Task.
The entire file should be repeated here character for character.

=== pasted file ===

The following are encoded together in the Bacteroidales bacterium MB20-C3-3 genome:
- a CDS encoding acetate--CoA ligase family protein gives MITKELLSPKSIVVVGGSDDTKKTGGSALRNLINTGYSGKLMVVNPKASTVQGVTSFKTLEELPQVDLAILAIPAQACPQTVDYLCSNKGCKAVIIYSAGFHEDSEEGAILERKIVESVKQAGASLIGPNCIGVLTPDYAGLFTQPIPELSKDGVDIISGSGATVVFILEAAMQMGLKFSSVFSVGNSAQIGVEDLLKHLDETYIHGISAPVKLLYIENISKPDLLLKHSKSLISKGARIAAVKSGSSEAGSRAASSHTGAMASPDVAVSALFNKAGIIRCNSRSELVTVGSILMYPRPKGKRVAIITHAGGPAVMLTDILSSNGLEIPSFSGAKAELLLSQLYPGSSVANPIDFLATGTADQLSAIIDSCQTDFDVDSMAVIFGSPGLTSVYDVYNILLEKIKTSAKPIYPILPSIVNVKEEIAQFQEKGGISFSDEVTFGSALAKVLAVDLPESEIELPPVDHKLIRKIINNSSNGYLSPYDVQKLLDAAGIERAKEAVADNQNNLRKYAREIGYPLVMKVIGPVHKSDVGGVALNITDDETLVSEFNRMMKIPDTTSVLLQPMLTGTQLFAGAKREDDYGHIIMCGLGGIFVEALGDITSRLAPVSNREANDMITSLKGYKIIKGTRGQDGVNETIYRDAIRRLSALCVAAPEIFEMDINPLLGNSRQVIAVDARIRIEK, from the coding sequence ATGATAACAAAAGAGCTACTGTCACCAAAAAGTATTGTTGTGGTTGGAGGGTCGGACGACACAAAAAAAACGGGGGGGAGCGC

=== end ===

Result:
The following are encoded together in the Bacteroidales bacterium MB20-C3-3 genome:
- a CDS encoding acetate--CoA ligase family protein gives MITKELLSPKSIVVVGGSDDTKKTGGSALRNLINTGYSGKLMVVNPKASTVQGVTSFKTLEELPQVDLAILAIPAQACPQTVDYLCSNKGCKAVIIYSAGFHEDSEEGAILERKIVESVKQAGASLIGPNCIGVLTPDYAGLFTQPIPELSKDGVDIISGSGATVVFILEAAMQMGLKFSSVFSVGNSAQIGVEDLLKHLDETYIHGISAPVKLLYIENISKPDLLLKHSKSLISKGARIAAVKSGSSEAGSRAASSHTGAMASPDVAVSALFNKAGIIRCNSRSELVTVGSILMYPRPKGKRVAIITHAGGPAVMLTDILSSNGLEIPSFSGAKAELLLSQLYPGSSVANPIDFLATGTADQLSAIIDSCQTDFDVDSMAVIFGSPGLTSVYDVYNILLEKIKTSAKPIYPILPSIVNVKEEIAQFQEKGGISFSDEVTFGSALAKVLAVDLPESEIELPPVDHKLIRKIINNSSNGYLSPYDVQKLLDAAGIERAKEAVADNQNNLRKYAREIGYPLVMKVIGPVHKSDVGGVALNITDDETLVSEFNRMMKIPDTTSVLLQPMLTGTQLFAGAKREDDYGHIIMCGLGGIFVEALGDITSRLAPVSNREANDMITSLKGYKIIKGTRGQDGVNETIYRDAIRRLSALCVAAPEIFEMDINPLLGNSRQVIAVDARIRIEK, from the coding sequence ATGATAACAAAAGAGCTACTGTCACCAAAAAGTATTGTTGTGGTTGGAGGGTCGGACGACACAAAAAAAACGGGGGGGAGCGC